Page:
A nursing home has built a replica of a 1950s main street within its grounds to provide residents with an opportunity to rekindle memories and take part in activities and sensations that they experienced in their younger years.

The ‘main street’ is part of various sensory experiences that staff at Robert Harvey House, in Birmingham in the United Kingdom, have provided to residents to stimulate the senses and spark memories.

'Sensory Street'. Image: BBC.

‘Sensory Street’. Image: BBC.

As well as the ‘main street’, music from the 1950s is played inside the home, and the residents can interact with animals, including a goat, parrots, guinea pigs, and ducks.

The main street, which is called ‘Sensory Street’, contains an old-fashioned lolly shop, a petrol pump, a post office, and a tea shop complete with Union Jack bunting across the front. 

Residents can go inside the shops, and use the spaces as they would have in the past.

The BBC have made a short film about the facility, where more than half of the residents are living with dementia.

“We try to make the day special”

The idea for the main street came from a staff member’s trip to the Netherlands, where they saw a similar concept.

Anthea Reid, the manager of Robert Harvey House, said in the video that even when the weather’s bad, residents like to go out onto the street.

The tea room. Image: BBC.

The tea room. Image: BBC.

“Even if we haven’t got the glorious day like today, well wrap them up in a blanket, bring them out, take them out in the tea room, put the heating on, and try to make the day special,” she said.

Viv, whose mother Audrey has been a resident at the home for more than two years, said just being able to go to the butcher reminds her mother of happy times in the past.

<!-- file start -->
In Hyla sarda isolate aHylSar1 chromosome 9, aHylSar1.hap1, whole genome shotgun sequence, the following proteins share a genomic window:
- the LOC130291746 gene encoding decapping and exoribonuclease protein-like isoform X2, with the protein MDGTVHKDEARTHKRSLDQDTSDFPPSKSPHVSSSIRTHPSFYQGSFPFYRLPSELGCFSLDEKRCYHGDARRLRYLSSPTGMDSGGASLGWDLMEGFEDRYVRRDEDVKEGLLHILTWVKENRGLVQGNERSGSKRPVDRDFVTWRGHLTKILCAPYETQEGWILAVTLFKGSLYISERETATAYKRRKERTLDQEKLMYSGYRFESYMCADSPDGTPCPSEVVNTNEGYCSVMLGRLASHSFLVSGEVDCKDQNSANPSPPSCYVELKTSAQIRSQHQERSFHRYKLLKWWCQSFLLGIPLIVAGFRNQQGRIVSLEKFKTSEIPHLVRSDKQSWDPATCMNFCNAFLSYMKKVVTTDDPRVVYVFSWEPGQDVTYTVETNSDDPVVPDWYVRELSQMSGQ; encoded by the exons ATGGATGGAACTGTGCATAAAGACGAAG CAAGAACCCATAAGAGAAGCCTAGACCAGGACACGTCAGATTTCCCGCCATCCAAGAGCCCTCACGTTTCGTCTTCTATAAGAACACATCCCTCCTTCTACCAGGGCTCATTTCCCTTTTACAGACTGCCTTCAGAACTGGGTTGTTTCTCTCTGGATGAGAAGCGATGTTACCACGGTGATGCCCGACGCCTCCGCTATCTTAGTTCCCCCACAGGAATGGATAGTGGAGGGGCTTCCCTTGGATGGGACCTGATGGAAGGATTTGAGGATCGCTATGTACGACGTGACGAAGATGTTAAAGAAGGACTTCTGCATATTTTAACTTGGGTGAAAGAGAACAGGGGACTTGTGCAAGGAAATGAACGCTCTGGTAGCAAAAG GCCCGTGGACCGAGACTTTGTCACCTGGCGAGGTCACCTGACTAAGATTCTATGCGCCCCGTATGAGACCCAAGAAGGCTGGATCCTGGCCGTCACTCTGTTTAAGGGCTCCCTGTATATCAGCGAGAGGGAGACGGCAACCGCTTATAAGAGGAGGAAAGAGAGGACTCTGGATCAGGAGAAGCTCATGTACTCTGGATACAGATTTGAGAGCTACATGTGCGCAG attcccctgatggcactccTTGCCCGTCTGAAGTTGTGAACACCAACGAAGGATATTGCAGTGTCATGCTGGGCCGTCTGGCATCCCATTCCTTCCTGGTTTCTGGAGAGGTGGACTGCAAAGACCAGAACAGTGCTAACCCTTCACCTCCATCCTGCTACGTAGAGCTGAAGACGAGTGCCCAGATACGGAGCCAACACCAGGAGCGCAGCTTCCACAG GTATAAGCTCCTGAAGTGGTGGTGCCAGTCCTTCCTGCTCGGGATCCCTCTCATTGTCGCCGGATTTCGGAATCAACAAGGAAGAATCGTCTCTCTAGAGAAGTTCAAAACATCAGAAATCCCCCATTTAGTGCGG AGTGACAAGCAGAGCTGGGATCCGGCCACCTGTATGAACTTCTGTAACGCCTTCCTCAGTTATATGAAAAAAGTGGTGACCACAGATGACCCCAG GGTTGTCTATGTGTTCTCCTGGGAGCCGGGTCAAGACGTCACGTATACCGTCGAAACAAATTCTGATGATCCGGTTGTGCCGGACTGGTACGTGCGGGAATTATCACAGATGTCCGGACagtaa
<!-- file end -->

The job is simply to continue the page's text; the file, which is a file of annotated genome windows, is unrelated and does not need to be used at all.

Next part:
“My mum was just saying about the butcher shop, she can’t remember the last time she saw a butcher. So just thinking about those things is really positive – how she felt when she was younger, the places she visited when she was younger.”

“There’s a connection, a smile, a laugh, something that improves that day”

Caroline Cooban is the chief executive of the Broadening Choices for Older People charity, which runs the facility. 

Viv with her mother Audrey. Image: BBC.

Viv with her mother Audrey. Image: BBC.

In the BBC video, she said, “If you have advanced dementia you may not necessarily recall what’s happening.

“But in that moment, if there’s a connection, a smile, a laugh, something that improves that day, that’s the most important thing.”

What is reminiscence therapy?

According to Dementia Australia, reminiscence therapy involves someone living with dementia reviewing past events in an experience that can be very positive and rewarding. 

Maree McCabe, CEO of Dementia Australia told HelloCare, “The benefits of reminiscence therapy for people living with dementia, is that it brings back beautiful memories. 

“It reminds them of the people that they were and that they still are. 

“Reminiscence therapy allows them to reconnect with family, loved ones, pets and events that shaped who they are.”  

An old rationed telephone booth. Image: BBC.

An old rationed telephone booth. Image: BBC.

Even though the person with dementia may not be able to respond verbally to what is happening around them, reflecting on their passt can still give them pleasure. 

Remembering can also provide a distraction if someone living with dementia becomes anxious, agitated or upset. 

Remembering the past events can provide a sense of peace and happiness, but it can also stir up painful or sad memories. When using reminiscence, it’s important to be alert to the person’s reactions.

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